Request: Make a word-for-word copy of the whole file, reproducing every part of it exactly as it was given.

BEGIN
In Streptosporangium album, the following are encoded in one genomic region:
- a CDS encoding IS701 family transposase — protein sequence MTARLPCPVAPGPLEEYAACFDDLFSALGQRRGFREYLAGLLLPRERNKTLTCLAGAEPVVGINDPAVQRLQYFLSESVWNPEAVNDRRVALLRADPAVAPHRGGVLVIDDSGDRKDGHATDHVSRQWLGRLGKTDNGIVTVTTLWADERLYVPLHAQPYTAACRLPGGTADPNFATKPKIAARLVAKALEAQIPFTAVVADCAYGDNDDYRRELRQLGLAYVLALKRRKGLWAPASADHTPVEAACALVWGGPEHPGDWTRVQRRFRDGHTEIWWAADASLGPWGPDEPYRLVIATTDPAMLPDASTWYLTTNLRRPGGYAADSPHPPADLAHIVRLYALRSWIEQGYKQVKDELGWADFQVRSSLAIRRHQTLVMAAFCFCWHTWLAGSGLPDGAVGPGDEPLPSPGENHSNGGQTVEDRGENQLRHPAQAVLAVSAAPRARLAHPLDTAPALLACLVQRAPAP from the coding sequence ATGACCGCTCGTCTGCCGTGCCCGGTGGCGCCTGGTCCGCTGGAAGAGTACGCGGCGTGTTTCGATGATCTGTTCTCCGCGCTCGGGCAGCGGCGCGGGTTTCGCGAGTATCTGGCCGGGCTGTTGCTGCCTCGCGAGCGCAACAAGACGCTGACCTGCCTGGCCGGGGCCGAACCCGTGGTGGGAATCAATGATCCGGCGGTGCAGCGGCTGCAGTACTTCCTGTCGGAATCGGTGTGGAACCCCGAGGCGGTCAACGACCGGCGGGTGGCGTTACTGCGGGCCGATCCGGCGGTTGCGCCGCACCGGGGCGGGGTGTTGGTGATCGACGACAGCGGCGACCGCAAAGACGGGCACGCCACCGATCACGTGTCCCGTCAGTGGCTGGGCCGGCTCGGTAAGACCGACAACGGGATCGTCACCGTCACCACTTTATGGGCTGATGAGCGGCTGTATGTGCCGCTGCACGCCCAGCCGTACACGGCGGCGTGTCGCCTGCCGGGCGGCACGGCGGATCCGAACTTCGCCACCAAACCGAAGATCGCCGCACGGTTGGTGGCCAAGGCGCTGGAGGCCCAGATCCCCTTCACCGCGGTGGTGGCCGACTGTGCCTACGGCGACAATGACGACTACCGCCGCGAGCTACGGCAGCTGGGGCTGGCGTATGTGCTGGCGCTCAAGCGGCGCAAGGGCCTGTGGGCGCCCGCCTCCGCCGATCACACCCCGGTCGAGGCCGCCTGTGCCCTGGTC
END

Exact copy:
In Streptosporangium album, the following are encoded in one genomic region:
- a CDS encoding IS701 family transposase — protein sequence MTARLPCPVAPGPLEEYAACFDDLFSALGQRRGFREYLAGLLLPRERNKTLTCLAGAEPVVGINDPAVQRLQYFLSESVWNPEAVNDRRVALLRADPAVAPHRGGVLVIDDSGDRKDGHATDHVSRQWLGRLGKTDNGIVTVTTLWADERLYVPLHAQPYTAACRLPGGTADPNFATKPKIAARLVAKALEAQIPFTAVVADCAYGDNDDYRRELRQLGLAYVLALKRRKGLWAPASADHTPVEAACALVWGGPEHPGDWTRVQRRFRDGHTEIWWAADASLGPWGPDEPYRLVIATTDPAMLPDASTWYLTTNLRRPGGYAADSPHPPADLAHIVRLYALRSWIEQGYKQVKDELGWADFQVRSSLAIRRHQTLVMAAFCFCWHTWLAGSGLPDGAVGPGDEPLPSPGENHSNGGQTVEDRGENQLRHPAQAVLAVSAAPRARLAHPLDTAPALLACLVQRAPAP from the coding sequence ATGACCGCTCGTCTGCCGTGCCCGGTGGCGCCTGGTCCGCTGGAAGAGTACGCGGCGTGTTTCGATGATCTGTTCTCCGCGCTCGGGCAGCGGCGCGGGTTTCGCGAGTATCTGGCCGGGCTGTTGCTGCCTCGCGAGCGCAACAAGACGCTGACCTGCCTGGCCGGGGCCGAACCCGTGGTGGGAATCAATGATCCGGCGGTGCAGCGGCTGCAGTACTTCCTGTCGGAATCGGTGTGGAACCCCGAGGCGGTCAACGACCGGCGGGTGGCGTTACTGCGGGCCGATCCGGCGGTTGCGCCGCACCGGGGCGGGGTGTTGGTGATCGACGACAGCGGCGACCGCAAAGACGGGCACGCCACCGATCACGTGTCCCGTCAGTGGCTGGGCCGGCTCGGTAAGACCGACAACGGGATCGTCACCGTCACCACTTTATGGGCTGATGAGCGGCTGTATGTGCCGCTGCACGCCCAGCCGTACACGGCGGCGTGTCGCCTGCCGGGCGGCACGGCGGATCCGAACTTCGCCACCAAACCGAAGATCGCCGCACGGTTGGTGGCCAAGGCGCTGGAGGCCCAGATCCCCTTCACCGCGGTGGTGGCCGACTGTGCCTACGGCGACAATGACGACTACCGCCGCGAGCTACGGCAGCTGGGGCTGGCGTATGTGCTGGCGCTCAAGCGGCGCAAGGGCCTGTGGGCGCCCGCCTCCGCCGATCACACCCCGGTCGAGGCCGCCTGTGCCCTGGTC